I literally spend my days playing devil’s advocate in trying to soothe investor fears. We all know SA is in a mess from our education to employment or should I rather say lack of employment, through to escalating social tensions and what appears to be a total disregard for the rule of law.
Every day we are exposed to more and more negative news flow, whether its Eskom or another Maverick expose, the writing appears to be on the wall, which is why we are all so negative on SA. We are smart after-all; we can join the dots! But can we…?
Investors mistakenly extrapolate the past into the future, this is known as recency bias. Recency bias makes it very difficult to see the “wood from the tree” with our emotions influencing our ability to think rationally.
Let me try proving that by taking a step back to 5 years ago when the R/$ was at R 11.50 and nobody wanted to invest offshore. The JSE was flying and investing in SA seemed a lot less scary than going offshore and investing in the developed world, which had just made an unconvincingly recovery from the Great Financial Crisis thanks to extraordinary measures taken by global central bankers. Most investors were sceptical of the economic recovery and the sustainability of the bull market in global equity indices, which gingerly climbed a wall of worry driven by excess liquidity from Quantitative Easing (QE) and zero interest rates (ZIRP).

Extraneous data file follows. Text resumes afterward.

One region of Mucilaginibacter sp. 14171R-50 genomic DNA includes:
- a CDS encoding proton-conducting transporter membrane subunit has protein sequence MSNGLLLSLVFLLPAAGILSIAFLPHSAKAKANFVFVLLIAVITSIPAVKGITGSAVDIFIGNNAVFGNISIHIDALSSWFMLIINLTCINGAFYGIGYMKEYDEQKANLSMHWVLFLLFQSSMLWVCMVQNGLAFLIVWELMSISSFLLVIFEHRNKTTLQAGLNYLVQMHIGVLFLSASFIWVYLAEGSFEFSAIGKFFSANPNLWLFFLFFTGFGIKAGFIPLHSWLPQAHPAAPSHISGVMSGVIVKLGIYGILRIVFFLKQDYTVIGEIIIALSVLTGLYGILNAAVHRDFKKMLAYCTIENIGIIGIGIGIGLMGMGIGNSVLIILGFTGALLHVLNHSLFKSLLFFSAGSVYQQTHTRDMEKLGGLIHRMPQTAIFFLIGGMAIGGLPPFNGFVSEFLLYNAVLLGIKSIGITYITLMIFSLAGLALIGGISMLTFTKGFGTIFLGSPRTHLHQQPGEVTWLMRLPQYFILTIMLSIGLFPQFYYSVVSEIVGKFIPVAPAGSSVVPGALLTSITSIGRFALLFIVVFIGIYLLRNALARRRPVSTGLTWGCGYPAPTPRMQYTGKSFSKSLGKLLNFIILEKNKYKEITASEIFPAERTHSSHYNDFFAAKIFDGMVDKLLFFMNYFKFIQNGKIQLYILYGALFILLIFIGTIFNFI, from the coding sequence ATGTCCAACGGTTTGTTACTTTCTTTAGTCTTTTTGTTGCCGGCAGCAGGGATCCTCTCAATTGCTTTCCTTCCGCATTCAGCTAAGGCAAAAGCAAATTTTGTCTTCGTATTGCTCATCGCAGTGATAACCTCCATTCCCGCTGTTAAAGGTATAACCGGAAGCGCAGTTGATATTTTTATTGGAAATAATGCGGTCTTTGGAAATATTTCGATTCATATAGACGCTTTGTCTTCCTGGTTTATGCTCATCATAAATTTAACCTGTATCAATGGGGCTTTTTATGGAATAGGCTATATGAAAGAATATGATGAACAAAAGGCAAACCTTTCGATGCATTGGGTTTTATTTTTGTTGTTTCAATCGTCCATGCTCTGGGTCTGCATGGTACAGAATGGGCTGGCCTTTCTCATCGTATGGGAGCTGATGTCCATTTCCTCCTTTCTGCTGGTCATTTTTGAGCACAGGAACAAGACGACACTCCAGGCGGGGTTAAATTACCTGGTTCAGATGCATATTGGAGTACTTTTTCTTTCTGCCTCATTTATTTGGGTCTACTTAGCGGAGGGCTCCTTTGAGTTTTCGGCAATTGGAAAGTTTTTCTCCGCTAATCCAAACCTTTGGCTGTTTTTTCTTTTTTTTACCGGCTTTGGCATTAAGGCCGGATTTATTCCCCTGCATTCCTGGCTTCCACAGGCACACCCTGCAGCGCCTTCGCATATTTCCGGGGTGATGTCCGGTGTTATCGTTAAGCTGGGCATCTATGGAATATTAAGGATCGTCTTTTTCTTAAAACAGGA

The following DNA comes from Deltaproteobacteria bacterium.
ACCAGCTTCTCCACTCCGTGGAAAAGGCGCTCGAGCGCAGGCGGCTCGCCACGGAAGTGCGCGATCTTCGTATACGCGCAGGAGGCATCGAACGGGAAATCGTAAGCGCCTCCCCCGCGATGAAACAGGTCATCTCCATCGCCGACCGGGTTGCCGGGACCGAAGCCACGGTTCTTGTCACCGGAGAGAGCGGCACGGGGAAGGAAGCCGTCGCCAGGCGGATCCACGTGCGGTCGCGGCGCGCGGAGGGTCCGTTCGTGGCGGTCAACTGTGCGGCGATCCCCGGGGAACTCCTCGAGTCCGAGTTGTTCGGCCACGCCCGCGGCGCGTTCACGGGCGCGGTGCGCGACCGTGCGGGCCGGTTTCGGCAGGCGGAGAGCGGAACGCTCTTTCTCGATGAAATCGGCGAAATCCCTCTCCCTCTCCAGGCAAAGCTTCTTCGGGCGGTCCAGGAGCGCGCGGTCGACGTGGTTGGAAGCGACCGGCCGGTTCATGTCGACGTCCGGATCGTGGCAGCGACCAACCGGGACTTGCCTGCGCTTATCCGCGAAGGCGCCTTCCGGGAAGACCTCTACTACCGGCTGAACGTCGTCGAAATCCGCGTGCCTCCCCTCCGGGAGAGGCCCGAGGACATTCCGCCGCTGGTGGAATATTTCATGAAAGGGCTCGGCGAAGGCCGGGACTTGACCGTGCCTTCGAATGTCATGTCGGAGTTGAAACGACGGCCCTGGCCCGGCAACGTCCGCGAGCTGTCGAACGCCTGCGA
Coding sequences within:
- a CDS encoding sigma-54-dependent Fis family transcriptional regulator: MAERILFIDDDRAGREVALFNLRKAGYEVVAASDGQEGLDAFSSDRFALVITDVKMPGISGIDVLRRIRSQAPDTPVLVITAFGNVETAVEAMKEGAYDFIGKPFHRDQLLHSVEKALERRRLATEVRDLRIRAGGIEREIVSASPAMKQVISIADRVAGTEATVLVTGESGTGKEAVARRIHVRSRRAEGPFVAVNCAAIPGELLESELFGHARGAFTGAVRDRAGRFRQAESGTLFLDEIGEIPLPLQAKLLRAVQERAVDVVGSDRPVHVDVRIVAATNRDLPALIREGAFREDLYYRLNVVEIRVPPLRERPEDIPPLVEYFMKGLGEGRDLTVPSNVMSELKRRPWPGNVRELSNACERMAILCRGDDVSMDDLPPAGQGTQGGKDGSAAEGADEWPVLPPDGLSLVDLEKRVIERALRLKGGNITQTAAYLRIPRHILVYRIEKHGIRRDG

Fast forward 5 years and we now are now living in the era of negative interest rates (NIRP) where you pay someone to take your money and lock it away for a fixed term. There is currently c. $11 trillion in negative yielding bonds in issue. So, it is no wonder US global equity markets reached record highs in 2019 as investors chose between investing in a US 10yr. bond @ 1.5% vs. 0% in the bank vs. the 31.5% the S&P500 generated for the year.
The question is where are SA investor’s wanting to invest today? Yes, you guessed it, most SA investors want to sell Rands at R15/$ to invest in the US. The herd, once again, under the influence of recency bias are running in the wrong direction.
The most important determinant of your future returns is the price you pay. The Prudential slide sourced from Bloomberg clearly indicates that SA Equities, which were more expensive than global equities back in 2015 have now de-rated and are trading at a significant discount to global equities.
The risks are obvious and reflected in the price. History has taught us that from these level’s investors should be handsomely rewarded for the risk taken. Unfortunately, our behavioural biases make it very difficult if not impossible for us to seize the opportunity. Only in hindsight will we realise this was just another price cycle, which found us wanting!
Mcomm, CFP®, HdipTax
T. 021-205 1133